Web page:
Stocks retreat...Next Fed chair?...Cracks in tax cut support...Manafort vendors
Oct. 30, 2017
NEW YORK (AP) — Stocks have retreated from their record highs. Investors are waiting to learn who the next head of the Federal Reserve will be, what several of the world's biggest central banks will decide on interest rates, and whether Apple and other big U.S. companies can keep piling their profits higher. Shares of Sprint and T-Mobile tumbled as several news reports cast doubt on a long-expected deal between the two wireless carriers. The Dow fell 85 points. The Nasdaq lost 2 points The S&P slipped 8 points.
WASHINGTON (AP) — Jerome "Jay" Powell, a member of the Federal Reserve's board, is President Donald Trump's leading candidate to replace Janet Yellen as the head of the nation's central bank, with an announcement planned for Thursday. That's according to senior administration officials. Powell is said to be the president's top choice for the job but that the decision still isn't final.
WASHINGTON (AP) — Another deep crack has opened in the support for President Donald Trump and the Republicans' tax-cutting plan. A powerful lobbying group, the National Association of Home Builders, has withdrawn its blessing for the GOP's top legislative priority just as its details are set to be revealed. House Republicans from high-tax states, others with strong conservative views, and defenders of 401(k) retirement savings plans are threatening to break ranks.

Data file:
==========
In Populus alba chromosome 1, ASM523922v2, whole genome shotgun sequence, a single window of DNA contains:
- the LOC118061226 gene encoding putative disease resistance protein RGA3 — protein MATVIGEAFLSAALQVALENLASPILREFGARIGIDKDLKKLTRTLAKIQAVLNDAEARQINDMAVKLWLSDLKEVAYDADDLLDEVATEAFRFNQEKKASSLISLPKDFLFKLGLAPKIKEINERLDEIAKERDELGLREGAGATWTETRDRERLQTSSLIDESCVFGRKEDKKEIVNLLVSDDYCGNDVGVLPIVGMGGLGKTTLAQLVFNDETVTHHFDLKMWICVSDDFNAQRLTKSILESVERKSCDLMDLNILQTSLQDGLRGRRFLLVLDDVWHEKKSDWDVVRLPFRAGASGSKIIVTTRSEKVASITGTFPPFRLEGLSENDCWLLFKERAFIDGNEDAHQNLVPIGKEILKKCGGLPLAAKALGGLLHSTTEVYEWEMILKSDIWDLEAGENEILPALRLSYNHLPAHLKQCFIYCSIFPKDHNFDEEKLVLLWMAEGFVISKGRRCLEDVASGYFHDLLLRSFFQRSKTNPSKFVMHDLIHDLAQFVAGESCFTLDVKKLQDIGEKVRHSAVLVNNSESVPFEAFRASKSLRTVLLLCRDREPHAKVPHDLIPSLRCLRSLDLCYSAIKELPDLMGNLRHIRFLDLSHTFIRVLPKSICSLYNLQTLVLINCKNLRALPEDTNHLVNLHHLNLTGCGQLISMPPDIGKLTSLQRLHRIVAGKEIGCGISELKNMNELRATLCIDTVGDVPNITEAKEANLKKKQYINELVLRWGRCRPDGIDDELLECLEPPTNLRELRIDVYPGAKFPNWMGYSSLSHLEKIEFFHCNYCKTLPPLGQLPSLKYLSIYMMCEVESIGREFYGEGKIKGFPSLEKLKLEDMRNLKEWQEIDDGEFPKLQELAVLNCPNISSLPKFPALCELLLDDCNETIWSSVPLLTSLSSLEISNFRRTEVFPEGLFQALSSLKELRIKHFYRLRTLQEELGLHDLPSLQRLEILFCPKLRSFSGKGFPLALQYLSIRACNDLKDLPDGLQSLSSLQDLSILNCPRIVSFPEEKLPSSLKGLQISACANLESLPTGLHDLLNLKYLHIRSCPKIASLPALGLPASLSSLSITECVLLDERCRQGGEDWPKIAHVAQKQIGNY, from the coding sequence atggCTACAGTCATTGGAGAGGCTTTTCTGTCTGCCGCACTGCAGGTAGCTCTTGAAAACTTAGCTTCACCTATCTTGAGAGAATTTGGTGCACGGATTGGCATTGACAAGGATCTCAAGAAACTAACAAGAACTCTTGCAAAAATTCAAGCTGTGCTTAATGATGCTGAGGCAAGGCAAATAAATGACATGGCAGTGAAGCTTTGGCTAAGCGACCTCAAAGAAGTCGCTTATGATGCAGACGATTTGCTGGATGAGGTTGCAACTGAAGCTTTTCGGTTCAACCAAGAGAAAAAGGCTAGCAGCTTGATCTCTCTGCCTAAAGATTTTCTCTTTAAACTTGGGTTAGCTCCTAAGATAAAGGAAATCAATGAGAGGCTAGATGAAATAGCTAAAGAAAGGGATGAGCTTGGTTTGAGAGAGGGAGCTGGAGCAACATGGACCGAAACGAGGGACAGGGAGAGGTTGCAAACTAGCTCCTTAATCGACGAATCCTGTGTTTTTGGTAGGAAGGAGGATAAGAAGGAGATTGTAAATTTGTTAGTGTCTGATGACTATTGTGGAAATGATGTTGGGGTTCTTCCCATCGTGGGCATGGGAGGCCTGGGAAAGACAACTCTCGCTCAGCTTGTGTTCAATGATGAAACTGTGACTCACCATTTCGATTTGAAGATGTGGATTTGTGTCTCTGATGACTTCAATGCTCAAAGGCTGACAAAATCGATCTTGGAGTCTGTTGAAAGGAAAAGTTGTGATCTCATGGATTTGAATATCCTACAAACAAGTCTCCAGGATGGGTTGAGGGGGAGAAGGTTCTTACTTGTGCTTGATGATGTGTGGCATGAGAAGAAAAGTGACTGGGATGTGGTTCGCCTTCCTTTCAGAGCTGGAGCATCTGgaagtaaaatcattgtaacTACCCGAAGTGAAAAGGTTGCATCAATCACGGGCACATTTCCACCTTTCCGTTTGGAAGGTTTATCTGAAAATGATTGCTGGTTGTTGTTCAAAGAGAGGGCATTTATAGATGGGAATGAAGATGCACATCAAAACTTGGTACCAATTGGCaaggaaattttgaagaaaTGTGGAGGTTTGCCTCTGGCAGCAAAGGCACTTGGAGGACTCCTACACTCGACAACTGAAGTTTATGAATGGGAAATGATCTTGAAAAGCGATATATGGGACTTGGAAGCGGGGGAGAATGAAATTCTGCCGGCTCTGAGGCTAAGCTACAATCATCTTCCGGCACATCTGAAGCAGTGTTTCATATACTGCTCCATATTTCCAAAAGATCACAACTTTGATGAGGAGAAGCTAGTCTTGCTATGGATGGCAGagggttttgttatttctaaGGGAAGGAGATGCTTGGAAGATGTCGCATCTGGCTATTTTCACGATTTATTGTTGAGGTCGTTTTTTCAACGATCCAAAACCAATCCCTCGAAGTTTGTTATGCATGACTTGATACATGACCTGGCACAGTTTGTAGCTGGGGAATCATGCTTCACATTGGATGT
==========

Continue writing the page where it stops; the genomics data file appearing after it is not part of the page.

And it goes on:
NEW YORK (AP) — The Kushner Cos. says it is cooperating with a request from the Maryland attorney general for information about its operations in the state following media reports critical of the firm's treatment of tenants at apartments it owns in Maryland. The Kushner Cos. was sued last month by two tenants alleging that it had charged them illegal fees. The suit described the charges as part of a fee-churning scheme that keeps renters under constant fear of eviction.
WASHINGTON (AP) — Federal court papers show business was very good for some of the 19 vendors allegedly patronized by indicted former Trump campaign manager Paul Manafort. According to the documents, Manafort paid $12 million to the vendors between 2008 and 2014 from foreign bank accounts he didn't disclose. The purchases listed include $7,500 custom-made suits, Range Rovers, antique rugs and a $112,000 audio-visual system in his Hamptons home.